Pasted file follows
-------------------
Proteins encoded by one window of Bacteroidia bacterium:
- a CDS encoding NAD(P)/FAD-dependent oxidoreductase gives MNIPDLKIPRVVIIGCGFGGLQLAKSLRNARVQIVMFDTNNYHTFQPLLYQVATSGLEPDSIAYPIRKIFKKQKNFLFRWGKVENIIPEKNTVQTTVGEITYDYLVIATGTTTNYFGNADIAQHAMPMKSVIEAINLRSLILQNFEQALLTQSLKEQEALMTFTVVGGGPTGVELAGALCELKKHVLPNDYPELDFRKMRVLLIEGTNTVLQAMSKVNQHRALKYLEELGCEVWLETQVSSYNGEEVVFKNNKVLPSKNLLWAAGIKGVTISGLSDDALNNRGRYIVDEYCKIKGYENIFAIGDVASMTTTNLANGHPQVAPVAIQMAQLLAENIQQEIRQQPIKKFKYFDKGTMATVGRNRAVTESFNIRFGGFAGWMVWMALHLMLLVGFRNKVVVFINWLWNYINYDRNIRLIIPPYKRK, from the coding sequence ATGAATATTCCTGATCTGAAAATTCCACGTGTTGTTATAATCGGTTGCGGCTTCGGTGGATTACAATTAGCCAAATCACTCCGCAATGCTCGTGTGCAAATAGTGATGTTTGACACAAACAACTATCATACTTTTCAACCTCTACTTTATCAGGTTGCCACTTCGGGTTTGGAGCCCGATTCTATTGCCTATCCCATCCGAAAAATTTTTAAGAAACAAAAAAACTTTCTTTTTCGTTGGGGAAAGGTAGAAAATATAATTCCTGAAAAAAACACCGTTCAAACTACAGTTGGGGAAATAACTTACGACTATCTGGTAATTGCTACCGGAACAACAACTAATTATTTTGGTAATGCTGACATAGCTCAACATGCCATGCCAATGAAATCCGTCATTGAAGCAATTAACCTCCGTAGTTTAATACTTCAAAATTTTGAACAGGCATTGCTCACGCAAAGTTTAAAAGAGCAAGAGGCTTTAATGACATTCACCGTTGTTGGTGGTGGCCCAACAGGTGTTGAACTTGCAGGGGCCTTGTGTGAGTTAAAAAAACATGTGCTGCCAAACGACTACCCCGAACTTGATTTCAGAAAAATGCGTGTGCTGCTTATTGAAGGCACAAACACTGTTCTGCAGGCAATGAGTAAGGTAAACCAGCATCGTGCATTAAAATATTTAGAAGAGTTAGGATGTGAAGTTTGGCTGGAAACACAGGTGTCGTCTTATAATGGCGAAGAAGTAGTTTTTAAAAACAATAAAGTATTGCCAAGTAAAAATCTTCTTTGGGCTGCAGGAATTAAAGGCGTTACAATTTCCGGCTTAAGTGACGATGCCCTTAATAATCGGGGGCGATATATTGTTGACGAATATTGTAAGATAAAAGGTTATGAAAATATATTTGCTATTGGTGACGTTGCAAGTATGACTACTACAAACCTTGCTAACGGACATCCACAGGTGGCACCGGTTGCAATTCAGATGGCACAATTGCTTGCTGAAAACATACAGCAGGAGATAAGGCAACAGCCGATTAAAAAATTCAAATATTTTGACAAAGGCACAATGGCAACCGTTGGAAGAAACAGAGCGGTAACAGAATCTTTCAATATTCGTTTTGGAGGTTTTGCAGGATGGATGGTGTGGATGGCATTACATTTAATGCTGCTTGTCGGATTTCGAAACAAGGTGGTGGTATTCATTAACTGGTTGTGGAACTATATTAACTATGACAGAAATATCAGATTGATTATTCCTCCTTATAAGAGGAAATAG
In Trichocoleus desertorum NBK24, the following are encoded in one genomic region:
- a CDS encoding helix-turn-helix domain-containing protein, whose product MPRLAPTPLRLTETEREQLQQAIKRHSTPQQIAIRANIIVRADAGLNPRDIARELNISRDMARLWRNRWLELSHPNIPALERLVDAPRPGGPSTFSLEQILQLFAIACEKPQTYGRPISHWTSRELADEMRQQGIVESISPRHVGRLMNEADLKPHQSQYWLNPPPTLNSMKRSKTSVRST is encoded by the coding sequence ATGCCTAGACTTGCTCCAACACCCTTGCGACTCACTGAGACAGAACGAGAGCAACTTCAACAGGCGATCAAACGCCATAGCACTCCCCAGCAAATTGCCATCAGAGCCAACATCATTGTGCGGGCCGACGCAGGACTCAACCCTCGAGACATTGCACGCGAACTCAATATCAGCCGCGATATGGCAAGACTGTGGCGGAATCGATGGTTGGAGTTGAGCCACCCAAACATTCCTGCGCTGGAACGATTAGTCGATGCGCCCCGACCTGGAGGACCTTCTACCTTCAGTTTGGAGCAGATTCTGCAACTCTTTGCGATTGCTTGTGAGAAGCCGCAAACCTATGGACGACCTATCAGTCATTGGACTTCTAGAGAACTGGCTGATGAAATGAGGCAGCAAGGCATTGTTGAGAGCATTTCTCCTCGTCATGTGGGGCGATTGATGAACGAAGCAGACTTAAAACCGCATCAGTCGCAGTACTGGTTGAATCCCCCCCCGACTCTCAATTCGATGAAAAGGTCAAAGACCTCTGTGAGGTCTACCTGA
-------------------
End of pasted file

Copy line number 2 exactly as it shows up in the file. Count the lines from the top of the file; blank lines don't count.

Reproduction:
- a CDS encoding NAD(P)/FAD-dependent oxidoreductase gives MNIPDLKIPRVVIIGCGFGGLQLAKSLRNARVQIVMFDTNNYHTFQPLLYQVATSGLEPDSIAYPIRKIFKKQKNFLFRWGKVENIIPEKNTVQTTVGEITYDYLVIATGTTTNYFGNADIAQHAMPMKSVIEAINLRSLILQNFEQALLTQSLKEQEALMTFTVVGGGPTGVELAGALCELKKHVLPNDYPELDFRKMRVLLIEGTNTVLQAMSKVNQHRALKYLEELGCEVWLETQVSSYNGEEVVFKNNKVLPSKNLLWAAGIKGVTISGLSDDALNNRGRYIVDEYCKIKGYENIFAIGDVASMTTTNLANGHPQVAPVAIQMAQLLAENIQQEIRQQPIKKFKYFDKGTMATVGRNRAVTESFNIRFGGFAGWMVWMALHLMLLVGFRNKVVVFINWLWNYINYDRNIRLIIPPYKRK, from the coding sequence ATGAATATTCCTGATCTGAAAATTCCACGTGTTGTTATAATCGGTTGCGGCTTCGGTGGATTACAATTAGCCAAATCACTCCGCAATGCTCGTGTGCAAATAGTGATGTTTGACACAAACAACTATCATACTTTTCAACCTCTACTTTATCAGGTTGCCACTTCGGGTTTGGAGCCCGATTCTATTGCCTATCCCATCCGAAAAATTTTTAAGAAACAAAAAAACTTTCTTTTTCGTTGGGGAAAGGTAGAAAATATAATTCCTGAAAAAAACACCGTTCAAACTACAGTTGGGGAAATAACTTACGACTATCTGGTAATTGCTACCGGAACAACAACTAATTATTTTGGTAATGCTGACATAGCTCAACATGCCATGCCAATGAAATCCGTCATTGAAGCAATTAACCTCCGTAGTTTAATACTTCAAAATTTTGAACAGGCATTGCTCACGCAAAGTTTAAAAGAGCAAGAGGCTTTAATGACATTCACCGTTGTTGGTGGTGGCCCAACAGGTGTTGAACTTGCAGGGGCCTTGTGTGAGTTAAAAAAACATGTGCTGCCAAACGACTACCCCGAACTTGATTTCAGAAAAATGCGTGTGCTGCTTATTGAAGGCACAAACACTGTTCTGCAGGCAATGAGTAAGGTAAACCAGCATCGTGCATTAAAATATTTAGAAGAGTTAGGATGTGAAGTTTGGCTGGAAACACAGGTGTCGTCTTATAATGGCGAAGAAGTAGTTTTTAAAAACAATAAAGTATTGCCAAGTAAAAATCTTCTTTGGGCTGCAGGAATTAAAGGCGTTACAATTTCCGGCTTAAGTGACGATGCCCTTAATAATCGGGGGCGATATATTGTTGACGAATATTGTAAGATAAAAGGTTATGAAAATATATTTGCTATTGGTGACGTTGCAAGTATGACTACTACAAACCTTGCTAACGGACATCCACAGGTGGCACCGGTTGCAATTCAGATGGCACAATTGCTTGCTGAAAACATACAGCAGGAGATAAGGCAACAGCCGATTAAAAAATTCAAATATTTTGACAAAGGCACAATGGCAACCGTTGGAAGAAACAGAGCGGTAACAGAATCTTTCAATATTCGTTTTGGAGGTTTTGCAGGATGGATGGTGTGGATGGCATTACATTTAATGCTGCTTGTCGGATTTCGAAACAAGGTGGTGGTATTCATTAACTGGTTGTGGAACTATATTAACTATGACAGAAATATCAGATTGATTATTCCTCCTTATAAGAGGAAATAG